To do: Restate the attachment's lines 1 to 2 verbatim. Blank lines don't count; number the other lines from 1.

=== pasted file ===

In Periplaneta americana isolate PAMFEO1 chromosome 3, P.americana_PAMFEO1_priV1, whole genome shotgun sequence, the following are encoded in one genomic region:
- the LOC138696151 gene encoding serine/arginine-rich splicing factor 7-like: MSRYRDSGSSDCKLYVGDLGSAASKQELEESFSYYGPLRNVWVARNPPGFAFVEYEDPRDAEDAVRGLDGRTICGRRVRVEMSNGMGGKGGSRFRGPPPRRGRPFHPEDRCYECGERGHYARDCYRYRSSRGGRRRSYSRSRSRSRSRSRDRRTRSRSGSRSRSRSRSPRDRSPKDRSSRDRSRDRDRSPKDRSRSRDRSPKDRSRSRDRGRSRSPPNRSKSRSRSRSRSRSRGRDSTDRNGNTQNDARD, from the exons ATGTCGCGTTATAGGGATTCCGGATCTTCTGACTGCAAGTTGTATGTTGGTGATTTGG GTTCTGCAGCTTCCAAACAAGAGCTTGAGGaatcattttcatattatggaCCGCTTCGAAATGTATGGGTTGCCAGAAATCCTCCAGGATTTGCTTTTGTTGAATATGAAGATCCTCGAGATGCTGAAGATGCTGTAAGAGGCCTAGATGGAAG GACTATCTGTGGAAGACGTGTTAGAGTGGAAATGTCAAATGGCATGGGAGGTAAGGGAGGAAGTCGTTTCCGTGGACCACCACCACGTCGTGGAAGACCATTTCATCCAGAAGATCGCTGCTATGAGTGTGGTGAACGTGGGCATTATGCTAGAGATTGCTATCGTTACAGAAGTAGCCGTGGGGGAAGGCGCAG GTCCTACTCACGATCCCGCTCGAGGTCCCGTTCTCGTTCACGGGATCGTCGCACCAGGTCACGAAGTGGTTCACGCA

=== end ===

In Periplaneta americana isolate PAMFEO1 chromosome 3, P.americana_PAMFEO1_priV1, whole genome shotgun sequence, the following are encoded in one genomic region:
- the LOC138696151 gene encoding serine/arginine-rich splicing factor 7-like: MSRYRDSGSSDCKLYVGDLGSAASKQELEESFSYYGPLRNVWVARNPPGFAFVEYEDPRDAEDAVRGLDGRTICGRRVRVEMSNGMGGKGGSRFRGPPPRRGRPFHPEDRCYECGERGHYARDCYRYRSSRGGRRRSYSRSRSRSRSRSRDRRTRSRSGSRSRSRSRSPRDRSPKDRSSRDRSRDRDRSPKDRSRSRDRSPKDRSRSRDRGRSRSPPNRSKSRSRSRSRSRSRGRDSTDRNGNTQNDARD, from the exons ATGTCGCGTTATAGGGATTCCGGATCTTCTGACTGCAAGTTGTATGTTGGTGATTTGG GTTCTGCAGCTTCCAAACAAGAGCTTGAGGaatcattttcatattatggaCCGCTTCGAAATGTATGGGTTGCCAGAAATCCTCCAGGATTTGCTTTTGTTGAATATGAAGATCCTCGAGATGCTGAAGATGCTGTAAGAGGCCTAGATGGAAG GACTATCTGTGGAAGACGTGTTAGAGTGGAAATGTCAAATGGCATGGGAGGTAAGGGAGGAAGTCGTTTCCGTGGACCACCACCACGTCGTGGAAGACCATTTCATCCAGAAGATCGCTGCTATGAGTGTGGTGAACGTGGGCATTATGCTAGAGATTGCTATCGTTACAGAAGTAGCCGTGGGGGAAGGCGCAG GTCCTACTCACGATCCCGCTCGAGGTCCCGTTCTCGTTCACGGGATCGTCGCACCAGGTCACGAAGTGGTTCACGCA